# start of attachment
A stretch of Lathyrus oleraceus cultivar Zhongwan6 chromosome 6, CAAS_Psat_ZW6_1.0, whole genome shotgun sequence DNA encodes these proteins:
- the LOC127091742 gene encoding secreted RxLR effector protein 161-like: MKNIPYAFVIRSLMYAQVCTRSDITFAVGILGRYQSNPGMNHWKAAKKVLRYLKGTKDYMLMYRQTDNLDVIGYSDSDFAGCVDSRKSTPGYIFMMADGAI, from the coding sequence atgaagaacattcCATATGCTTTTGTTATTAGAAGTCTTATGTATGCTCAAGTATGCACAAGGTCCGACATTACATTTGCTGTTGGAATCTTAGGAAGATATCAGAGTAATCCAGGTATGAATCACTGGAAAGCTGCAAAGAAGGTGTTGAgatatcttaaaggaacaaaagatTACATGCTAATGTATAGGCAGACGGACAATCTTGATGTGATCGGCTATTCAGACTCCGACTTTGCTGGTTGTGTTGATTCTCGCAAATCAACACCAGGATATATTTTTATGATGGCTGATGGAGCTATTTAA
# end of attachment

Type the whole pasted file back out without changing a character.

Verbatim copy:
A stretch of Lathyrus oleraceus cultivar Zhongwan6 chromosome 6, CAAS_Psat_ZW6_1.0, whole genome shotgun sequence DNA encodes these proteins:
- the LOC127091742 gene encoding secreted RxLR effector protein 161-like: MKNIPYAFVIRSLMYAQVCTRSDITFAVGILGRYQSNPGMNHWKAAKKVLRYLKGTKDYMLMYRQTDNLDVIGYSDSDFAGCVDSRKSTPGYIFMMADGAI, from the coding sequence atgaagaacattcCATATGCTTTTGTTATTAGAAGTCTTATGTATGCTCAAGTATGCACAAGGTCCGACATTACATTTGCTGTTGGAATCTTAGGAAGATATCAGAGTAATCCAGGTATGAATCACTGGAAAGCTGCAAAGAAGGTGTTGAgatatcttaaaggaacaaaagatTACATGCTAATGTATAGGCAGACGGACAATCTTGATGTGATCGGCTATTCAGACTCCGACTTTGCTGGTTGTGTTGATTCTCGCAAATCAACACCAGGATATATTTTTATGATGGCTGATGGAGCTATTTAA